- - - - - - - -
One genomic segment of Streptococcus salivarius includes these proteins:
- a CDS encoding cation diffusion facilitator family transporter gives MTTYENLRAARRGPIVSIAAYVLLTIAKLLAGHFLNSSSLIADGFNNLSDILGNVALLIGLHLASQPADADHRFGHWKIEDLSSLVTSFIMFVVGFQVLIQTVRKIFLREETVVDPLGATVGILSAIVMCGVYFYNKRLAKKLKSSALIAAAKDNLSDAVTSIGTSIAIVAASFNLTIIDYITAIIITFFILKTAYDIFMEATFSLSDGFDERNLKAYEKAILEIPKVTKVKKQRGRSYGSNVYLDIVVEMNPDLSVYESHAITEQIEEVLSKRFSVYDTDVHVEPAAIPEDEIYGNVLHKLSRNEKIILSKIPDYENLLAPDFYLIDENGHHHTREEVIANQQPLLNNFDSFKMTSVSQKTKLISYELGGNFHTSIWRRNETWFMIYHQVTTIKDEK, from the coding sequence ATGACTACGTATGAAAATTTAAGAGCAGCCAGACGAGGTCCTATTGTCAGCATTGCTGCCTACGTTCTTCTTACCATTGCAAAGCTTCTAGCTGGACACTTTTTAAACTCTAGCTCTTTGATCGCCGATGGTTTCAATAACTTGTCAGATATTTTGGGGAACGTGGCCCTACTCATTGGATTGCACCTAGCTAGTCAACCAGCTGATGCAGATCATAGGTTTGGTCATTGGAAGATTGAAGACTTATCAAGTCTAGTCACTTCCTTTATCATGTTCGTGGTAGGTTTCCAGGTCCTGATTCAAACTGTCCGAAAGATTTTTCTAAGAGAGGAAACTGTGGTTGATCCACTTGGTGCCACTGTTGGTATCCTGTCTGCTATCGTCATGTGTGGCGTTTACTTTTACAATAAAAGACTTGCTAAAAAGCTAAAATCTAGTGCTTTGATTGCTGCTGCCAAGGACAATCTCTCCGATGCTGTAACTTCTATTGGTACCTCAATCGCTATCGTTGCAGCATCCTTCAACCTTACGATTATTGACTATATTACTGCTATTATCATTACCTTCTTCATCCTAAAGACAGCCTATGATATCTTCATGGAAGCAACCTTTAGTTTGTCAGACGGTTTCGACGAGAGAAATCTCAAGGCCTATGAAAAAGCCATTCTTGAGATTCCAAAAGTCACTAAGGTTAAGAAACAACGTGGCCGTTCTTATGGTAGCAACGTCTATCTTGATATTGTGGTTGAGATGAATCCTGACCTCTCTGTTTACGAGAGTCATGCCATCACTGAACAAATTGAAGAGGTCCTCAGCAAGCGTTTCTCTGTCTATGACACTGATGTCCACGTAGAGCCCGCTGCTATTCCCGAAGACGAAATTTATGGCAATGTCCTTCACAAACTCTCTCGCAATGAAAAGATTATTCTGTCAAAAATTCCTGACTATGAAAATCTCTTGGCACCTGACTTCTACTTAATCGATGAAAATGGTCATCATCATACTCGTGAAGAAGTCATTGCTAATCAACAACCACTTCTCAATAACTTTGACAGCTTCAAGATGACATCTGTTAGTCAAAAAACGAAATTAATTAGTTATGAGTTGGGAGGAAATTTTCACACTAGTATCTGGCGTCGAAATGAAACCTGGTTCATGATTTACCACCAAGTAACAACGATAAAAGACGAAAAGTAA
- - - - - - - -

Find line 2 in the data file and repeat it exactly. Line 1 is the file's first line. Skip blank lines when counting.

- a CDS encoding cation diffusion facilitator family transporter gives MTTYENLRAARRGPIVSIAAYVLLTIAKLLAGHFLNSSSLIADGFNNLSDILGNVALLIGLHLASQPADADHRFGHWKIEDLSSLVTSFIMFVVGFQVLIQTVRKIFLREETVVDPLGATVGILSAIVMCGVYFYNKRLAKKLKSSALIAAAKDNLSDAVTSIGTSIAIVAASFNLTIIDYITAIIITFFILKTAYDIFMEATFSLSDGFDERNLKAYEKAILEIPKVTKVKKQRGRSYGSNVYLDIVVEMNPDLSVYESHAITEQIEEVLSKRFSVYDTDVHVEPAAIPEDEIYGNVLHKLSRNEKIILSKIPDYENLLAPDFYLIDENGHHHTREEVIANQQPLLNNFDSFKMTSVSQKTKLISYELGGNFHTSIWRRNETWFMIYHQVTTIKDEK, from the coding sequence ATGACTACGTATGAAAATTTAAGAGCAGCCAGACGAGGTCCTATTGTCAGCATTGCTGCCTACGTTCTTCTTACCATTGCAAAGCTTCTAGCTGGACACTTTTTAAACTCTAGCTCTTTGATCGCCGATGGTTTCAATAACTTGTCAGATATTTTGGGGAACGTGGCCCTACTCATTGGATTGCACCTAGCTAGTCAACCAGCTGATGCAGATCATAGGTTTGGTCATTGGAAGATTGAAGACTTATCAAGTCTAGTCACTTCCTTTATCATGTTCGTGGTAGGTTTCCAGGTCCTGATTCAAACTGTCCGAAAGATTTTTCTAAGAGAGGAAACTGTGGTTGATCCACTTGGTGCCACTGTTGGTATCCTGTCTGCTATCGTCATGTGTGGCGTTTACTTTTACAATAAAAGACTTGCTAAAAAGCTAAAATCTAGTGCTTTGATTGCTGCTGCCAAGGACAATCTCTCCGATGCTGTAACTTCTATTGGTACCTCAATCGCTATCGTTGCAGCATCCTTCAACCTTACGATTATTGACTATATTACTGCTATTATCATTACCTTCTTCATCCTAAAGACAGCCTATGATATCTTCATGGAAGCAACCTTTAGTTTGTCAGACGGTTTCGACGAGAGAAATCTCAAGGCCTATGAAAAAGCCATTCTTGAGATTCCAAAAGTCACTAAGGTTAAGAAACAACGTGGCCGTTCTTATGGTAGCAACGTCTATCTTGATATTGTGGTTGAGATGAATCCTGACCTCTCTGTTTACGAGAGTCATGCCATCACTGAACAAATTGAAGAGGTCCTCAGCAAGCGTTTCTCTGTCTATGACACTGATGTCCACGTAGAGCCCGCTGCTATTCCCGAAGACGAAATTTATGGCAATGTCCTTCACAAACTCTCTCGCAATGAAAAGATTATTCTGTCAAAAATTCCTGACTATGAAAATCTCTTGGCACCTGACTTCTACTTAATCGATGAAAATGGTCATCATCATACTCGTGAAGAAGTCATTGCTAATCAACAACCACTTCTCAATAACTTTGACAGCTTCAAGATGACATCTGTTAGTCAAAAAACGAAATTAATTAGTTATGAGTTGGGAGGAAATTTTCACACTAGTATCTGGCGTCGAAATGAAACCTGGTTCATGATTTACCACCAAGTAACAACGATAAAAGACGAAAAGTAA